“Safety devices are a good example of this adaptation, offering additional protection, with guards that cover needles once used, helping to prevent injury while allowing healthcare professionals to continue using the same methods to perform tests on patients.”

Digital assistance

Digitalisation is pivotal in supporting diagnostic centres and is seeing increasing acceptance since the pandemic.

One survey of breast pathologists found them eager to introduce elements of remote working and digital pathology into their workplace, with a digital approach enabling results to be shared with colleagues who are not working in the same lab.

New devices must cater for the evolving needs of healthcare workers with a greater number of more-inexperienced and less-specialised staff undertaking testing duties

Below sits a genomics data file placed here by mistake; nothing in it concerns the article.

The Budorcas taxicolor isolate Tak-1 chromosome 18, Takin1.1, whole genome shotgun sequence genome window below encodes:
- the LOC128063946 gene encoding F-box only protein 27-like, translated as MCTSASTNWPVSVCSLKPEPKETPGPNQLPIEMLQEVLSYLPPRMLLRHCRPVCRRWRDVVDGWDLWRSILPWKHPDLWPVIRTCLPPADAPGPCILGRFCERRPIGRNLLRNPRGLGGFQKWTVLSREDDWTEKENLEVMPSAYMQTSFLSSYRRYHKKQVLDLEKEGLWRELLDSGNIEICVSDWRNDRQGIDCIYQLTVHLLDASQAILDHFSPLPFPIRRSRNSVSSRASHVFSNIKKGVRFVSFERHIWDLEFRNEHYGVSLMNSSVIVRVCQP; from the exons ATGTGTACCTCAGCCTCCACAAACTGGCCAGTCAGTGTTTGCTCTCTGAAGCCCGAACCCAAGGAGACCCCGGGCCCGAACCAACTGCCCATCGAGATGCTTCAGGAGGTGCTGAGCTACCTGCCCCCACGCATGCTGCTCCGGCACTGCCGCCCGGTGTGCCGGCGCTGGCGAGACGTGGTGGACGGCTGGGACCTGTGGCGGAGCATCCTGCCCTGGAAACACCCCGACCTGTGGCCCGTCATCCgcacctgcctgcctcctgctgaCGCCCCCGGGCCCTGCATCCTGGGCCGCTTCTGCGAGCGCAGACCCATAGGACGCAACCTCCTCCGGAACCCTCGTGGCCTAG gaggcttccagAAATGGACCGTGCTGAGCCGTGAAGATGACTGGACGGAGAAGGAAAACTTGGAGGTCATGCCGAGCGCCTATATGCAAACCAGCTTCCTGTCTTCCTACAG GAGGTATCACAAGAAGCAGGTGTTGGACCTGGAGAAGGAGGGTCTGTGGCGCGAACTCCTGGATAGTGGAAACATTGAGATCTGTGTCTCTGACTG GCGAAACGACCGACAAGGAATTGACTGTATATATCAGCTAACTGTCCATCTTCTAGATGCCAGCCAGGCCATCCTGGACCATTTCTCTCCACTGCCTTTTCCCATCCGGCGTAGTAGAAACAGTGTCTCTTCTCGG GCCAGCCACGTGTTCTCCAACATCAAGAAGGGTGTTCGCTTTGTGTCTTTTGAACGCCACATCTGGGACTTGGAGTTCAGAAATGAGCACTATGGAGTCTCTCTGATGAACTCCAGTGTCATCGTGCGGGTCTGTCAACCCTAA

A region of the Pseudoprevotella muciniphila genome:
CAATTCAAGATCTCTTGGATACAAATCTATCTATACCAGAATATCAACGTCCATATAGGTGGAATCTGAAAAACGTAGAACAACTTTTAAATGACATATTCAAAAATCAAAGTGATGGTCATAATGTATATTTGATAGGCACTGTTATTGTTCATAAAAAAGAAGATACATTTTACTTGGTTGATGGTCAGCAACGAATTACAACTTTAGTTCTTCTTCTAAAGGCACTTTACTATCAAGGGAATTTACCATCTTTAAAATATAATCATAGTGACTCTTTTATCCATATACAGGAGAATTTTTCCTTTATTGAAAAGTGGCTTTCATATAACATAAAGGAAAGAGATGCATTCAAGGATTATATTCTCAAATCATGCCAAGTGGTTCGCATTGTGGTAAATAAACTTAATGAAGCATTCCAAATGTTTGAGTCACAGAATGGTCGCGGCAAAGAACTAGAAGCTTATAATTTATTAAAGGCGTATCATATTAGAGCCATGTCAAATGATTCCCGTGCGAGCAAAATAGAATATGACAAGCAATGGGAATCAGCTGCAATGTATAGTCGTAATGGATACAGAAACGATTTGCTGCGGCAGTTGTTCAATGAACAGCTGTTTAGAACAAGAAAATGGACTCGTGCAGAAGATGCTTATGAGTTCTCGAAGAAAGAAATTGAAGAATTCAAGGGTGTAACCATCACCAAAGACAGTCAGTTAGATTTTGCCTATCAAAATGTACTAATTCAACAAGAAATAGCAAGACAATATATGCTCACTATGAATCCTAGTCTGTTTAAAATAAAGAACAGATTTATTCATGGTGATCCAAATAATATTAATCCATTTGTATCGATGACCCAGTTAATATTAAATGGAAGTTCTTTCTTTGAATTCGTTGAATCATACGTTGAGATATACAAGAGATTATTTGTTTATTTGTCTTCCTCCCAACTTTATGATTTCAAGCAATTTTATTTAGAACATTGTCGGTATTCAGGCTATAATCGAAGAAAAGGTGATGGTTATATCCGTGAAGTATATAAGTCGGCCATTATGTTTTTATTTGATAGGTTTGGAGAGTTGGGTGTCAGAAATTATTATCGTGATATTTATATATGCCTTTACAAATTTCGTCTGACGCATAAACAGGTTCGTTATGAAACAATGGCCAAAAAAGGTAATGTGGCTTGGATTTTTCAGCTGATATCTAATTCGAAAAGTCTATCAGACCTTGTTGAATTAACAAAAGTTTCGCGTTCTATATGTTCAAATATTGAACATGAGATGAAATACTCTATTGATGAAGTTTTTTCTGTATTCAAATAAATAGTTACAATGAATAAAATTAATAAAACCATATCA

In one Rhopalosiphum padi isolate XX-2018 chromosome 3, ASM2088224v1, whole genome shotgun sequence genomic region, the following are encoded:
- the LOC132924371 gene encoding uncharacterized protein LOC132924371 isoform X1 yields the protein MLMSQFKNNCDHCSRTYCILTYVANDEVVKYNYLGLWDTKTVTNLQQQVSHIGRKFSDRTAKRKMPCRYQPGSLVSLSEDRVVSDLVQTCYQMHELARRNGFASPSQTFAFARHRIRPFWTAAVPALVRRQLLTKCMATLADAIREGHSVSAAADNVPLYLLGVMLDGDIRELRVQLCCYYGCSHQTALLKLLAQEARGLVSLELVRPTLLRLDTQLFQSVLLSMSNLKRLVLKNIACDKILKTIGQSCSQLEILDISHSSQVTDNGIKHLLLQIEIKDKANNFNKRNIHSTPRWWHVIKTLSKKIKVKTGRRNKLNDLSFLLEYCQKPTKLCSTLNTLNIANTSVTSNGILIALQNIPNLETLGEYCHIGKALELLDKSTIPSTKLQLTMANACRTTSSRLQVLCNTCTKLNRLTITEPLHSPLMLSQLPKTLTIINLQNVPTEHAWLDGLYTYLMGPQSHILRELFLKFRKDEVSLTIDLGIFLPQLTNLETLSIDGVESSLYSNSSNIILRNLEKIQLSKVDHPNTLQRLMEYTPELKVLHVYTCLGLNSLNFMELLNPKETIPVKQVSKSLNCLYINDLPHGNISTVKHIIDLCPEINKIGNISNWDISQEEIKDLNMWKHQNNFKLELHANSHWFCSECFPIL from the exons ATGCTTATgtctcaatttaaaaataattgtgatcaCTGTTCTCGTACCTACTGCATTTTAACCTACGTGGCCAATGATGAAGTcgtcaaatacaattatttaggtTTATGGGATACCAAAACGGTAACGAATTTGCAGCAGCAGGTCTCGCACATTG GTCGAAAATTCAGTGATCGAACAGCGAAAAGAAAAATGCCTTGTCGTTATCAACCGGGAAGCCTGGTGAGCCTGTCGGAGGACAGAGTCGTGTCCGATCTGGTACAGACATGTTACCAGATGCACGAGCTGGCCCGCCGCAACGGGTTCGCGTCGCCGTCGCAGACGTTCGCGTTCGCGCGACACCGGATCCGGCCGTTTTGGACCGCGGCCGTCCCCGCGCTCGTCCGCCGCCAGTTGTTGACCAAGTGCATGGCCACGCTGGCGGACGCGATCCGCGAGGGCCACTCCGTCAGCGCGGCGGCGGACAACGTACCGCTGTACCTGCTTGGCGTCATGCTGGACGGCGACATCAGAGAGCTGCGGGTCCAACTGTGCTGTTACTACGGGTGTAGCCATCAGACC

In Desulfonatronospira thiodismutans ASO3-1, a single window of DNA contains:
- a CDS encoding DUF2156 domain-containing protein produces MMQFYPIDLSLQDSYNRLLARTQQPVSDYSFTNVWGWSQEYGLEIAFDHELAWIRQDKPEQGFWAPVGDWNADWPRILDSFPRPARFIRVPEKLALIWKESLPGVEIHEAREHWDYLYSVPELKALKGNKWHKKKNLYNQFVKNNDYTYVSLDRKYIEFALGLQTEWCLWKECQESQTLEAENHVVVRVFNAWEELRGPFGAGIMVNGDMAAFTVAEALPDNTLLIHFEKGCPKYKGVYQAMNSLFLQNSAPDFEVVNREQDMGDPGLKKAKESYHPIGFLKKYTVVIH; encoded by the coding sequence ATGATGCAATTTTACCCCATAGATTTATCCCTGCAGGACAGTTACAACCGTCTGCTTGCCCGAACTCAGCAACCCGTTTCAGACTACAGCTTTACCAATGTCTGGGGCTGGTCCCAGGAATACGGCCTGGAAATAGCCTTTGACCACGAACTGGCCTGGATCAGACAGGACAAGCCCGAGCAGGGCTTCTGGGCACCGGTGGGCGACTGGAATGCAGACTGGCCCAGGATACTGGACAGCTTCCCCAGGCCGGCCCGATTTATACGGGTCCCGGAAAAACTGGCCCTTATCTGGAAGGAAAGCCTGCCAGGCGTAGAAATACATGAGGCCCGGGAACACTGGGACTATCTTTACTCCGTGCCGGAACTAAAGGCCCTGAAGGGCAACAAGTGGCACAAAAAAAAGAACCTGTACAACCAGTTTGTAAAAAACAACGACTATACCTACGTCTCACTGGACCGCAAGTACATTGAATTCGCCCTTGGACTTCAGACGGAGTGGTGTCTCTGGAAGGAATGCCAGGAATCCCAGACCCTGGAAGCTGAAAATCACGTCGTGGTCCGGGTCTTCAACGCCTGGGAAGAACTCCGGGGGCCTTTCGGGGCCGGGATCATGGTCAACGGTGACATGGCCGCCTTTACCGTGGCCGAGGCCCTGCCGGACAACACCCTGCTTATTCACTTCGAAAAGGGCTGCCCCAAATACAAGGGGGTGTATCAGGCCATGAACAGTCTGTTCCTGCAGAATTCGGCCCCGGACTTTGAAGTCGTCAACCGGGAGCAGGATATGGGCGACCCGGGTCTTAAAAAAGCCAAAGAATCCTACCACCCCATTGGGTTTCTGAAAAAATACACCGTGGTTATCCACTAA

Sainsbury said: “The technology is not yet in widespread use, but could help laboratories significantly reduce turnaround time.

“One company has created a network of consultant pathologists, the majority of which operate completely digitally, and this has been very successful.

“Thirty NHS trusts currently use the system and within these, 94% of cases are reported within 72 hours.”

She added: “The future of diagnostic services is dependent on a number of key factors.

“Localising healthcare through diagnostic hubs will help to reduce the burden on a stretched system and improve the patient experience.

“And intelligent staffing solutions, such as re-assessing staffing models or diversifying recruitment pathways, would help to increase the diagnostic workforce and to use existing resources more efficiently.

“To ensure that testing is as safe and efficient as possible, manufacturers must balance the development of devices that are user-friendly with the introduction of new advancements in technology.”

Sign up for your free email newsletter